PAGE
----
If you keep tracing g_strdup_vprintf() back through all the wrapper functions, you come to this gem in gmessages.c....

 * g_printf_string_upper_bound:
 * @format: the format string. See the printf() documentation
 * @args: the parameters to be inserted into the format string
 * Calculates the maximum space needed to store the output
 * of the sprintf() function.
 * Returns: the maximum space needed to store the formatted string
g_printf_string_upper_bound (const gchar *format,
                             va_list      args)
  gchar c;
  return _g_vsnprintf (&c, 1, format, args) + 1;

Not only is ANY printf() function slower than snot at absolute zero, you'll notice they allocate an entire byte, yup, a whole gchar c, for storage, which guarantees overflow, but then who cares? they get the length of the string they'll need to malloc() - because they are going to turn around and do the whole printf() over again - this time, "magically" with just enough storage.

They'll add +1 to the size, of course, so you'll have room for a nul-terminator, guaranteed, at horrific expense of course, but they've hid it so deep in the code they're betting you'll just give up and use it blindly and not notice what a massive brain-fart this is. Gee, thanks guys. I just love my code to crawl.

Don't let the _g_vsnprintf() function throw you off, because in gprintfint.h you'll discover that little gem is just another name for plain old vanilla vsnprintf();

/* GLIB - Library of useful routines for C programming
 * Copyright (C) 1995-1997  Peter Mattis, Spencer Kimball and Josh MacDonald
 * This library is free software; you can redistribute it and/or
 * modify it under the terms of the GNU Lesser General Public
 * License as published by the Free Software Foundation; either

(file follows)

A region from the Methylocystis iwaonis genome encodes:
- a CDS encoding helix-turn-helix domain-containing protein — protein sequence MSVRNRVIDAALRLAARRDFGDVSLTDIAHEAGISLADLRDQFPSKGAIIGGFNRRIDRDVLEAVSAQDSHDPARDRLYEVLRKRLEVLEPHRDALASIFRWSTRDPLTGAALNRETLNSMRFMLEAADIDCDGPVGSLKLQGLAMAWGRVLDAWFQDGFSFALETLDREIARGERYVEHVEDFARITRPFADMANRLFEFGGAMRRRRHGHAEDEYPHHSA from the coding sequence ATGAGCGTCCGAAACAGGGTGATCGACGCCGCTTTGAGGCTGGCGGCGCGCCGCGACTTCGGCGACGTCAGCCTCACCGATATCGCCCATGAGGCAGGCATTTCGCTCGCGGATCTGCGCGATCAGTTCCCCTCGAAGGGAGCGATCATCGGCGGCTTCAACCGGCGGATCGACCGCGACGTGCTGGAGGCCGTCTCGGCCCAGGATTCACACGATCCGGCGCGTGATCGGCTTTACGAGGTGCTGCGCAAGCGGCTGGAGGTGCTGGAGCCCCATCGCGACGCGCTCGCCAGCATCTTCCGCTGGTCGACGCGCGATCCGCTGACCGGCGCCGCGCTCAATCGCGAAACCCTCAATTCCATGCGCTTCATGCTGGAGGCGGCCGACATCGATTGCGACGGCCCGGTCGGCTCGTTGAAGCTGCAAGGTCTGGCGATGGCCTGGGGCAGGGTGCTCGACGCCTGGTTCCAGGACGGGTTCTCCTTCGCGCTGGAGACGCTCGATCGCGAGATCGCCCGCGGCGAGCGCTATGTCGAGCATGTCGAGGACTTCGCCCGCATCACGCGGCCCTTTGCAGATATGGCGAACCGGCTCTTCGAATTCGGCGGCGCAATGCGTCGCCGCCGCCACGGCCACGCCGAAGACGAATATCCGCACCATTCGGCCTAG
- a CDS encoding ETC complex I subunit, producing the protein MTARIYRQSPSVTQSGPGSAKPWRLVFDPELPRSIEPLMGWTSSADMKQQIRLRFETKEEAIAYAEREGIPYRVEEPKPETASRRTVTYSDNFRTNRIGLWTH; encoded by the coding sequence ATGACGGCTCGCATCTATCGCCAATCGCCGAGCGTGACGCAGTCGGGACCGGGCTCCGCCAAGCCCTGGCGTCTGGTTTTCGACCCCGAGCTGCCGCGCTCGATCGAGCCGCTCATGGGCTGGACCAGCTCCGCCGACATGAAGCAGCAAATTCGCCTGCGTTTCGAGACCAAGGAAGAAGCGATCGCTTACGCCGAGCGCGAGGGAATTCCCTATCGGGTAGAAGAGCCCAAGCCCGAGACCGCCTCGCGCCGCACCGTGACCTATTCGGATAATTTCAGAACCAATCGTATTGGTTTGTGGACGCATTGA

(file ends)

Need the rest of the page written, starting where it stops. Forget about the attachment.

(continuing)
* version 2 of the License, or (at your option) any later version.
 * This library is distributed in the hope that it will be useful,
 * but WITHOUT ANY WARRANTY; without even the implied warranty of
 * Lesser General Public License for more details.
 * You should have received a copy of the GNU Lesser General Public
 * License along with this library; if not, write to the
 * Free Software Foundation, Inc., 59 Temple Place - Suite 330,
 * Boston, MA 02111-1307, USA.

 * Modified by the GLib Team and others 2002.  See the AUTHORS
 * file for a list of people on the GLib Team.  See the ChangeLog
 * files for a list of changes.  These files are distributed with
 * GLib at ftp://ftp.gtk.org/pub/gtk/. 

#ifndef __G_PRINTFINT_H__
#define __G_PRINTFINT_H__


#define _g_printf    printf
#define _g_fprintf   fprintf
#define _g_sprintf   sprintf
#define _g_snprintf  snprintf

#define _g_vprintf   vprintf
#define _g_vfprintf  vfprintf
#define _g_vsprintf  vsprintf
#define _g_vsnprintf vsnprintf


#include "gnulib/printf.h"

#define _g_printf    _g_gnulib_printf
#define _g_fprintf   _g_gnulib_fprintf
#define _g_sprintf   _g_gnulib_sprintf
#define _g_snprintf  _g_gnulib_snprintf

#define _g_vprintf   _g_gnulib_vprintf
#define _g_vfprintf  _g_gnulib_vfprintf
#define _g_vsprintf  _g_gnulib_vsprintf
#define _g_vsnprintf _g_gnulib_vsnprintf


#endif /* __G_PRINTF_H__ */

It's highly recommended that you watch the Wizard Of Oz again before working with Gnome, so you'll know not to look behind the curtain. Welcome to my nightmare!

Anyone that thinks Gnome is more stable than C is badly lacking in critical thinking. You trade performance and transparency for a few nice things that are done better in the STL.

0 votes
answered Jan 24, 2015 by user877329

Here is an update. It looks the developer's realized their mistake:

g_mem_is_system_malloc has been deprecated since version 2.46 and should not be used in newly-written code.

GLib always uses the system malloc, so this function always returns TRUE.

Checks whether the allocator used by g_malloc() is the system's malloc implementation. If it returns TRUE memory allocated with malloc() can be used interchangeable with memory allocated using g_malloc(). This function is useful for avoiding an extra copy of allocated memory returned by a non-GLib-based API.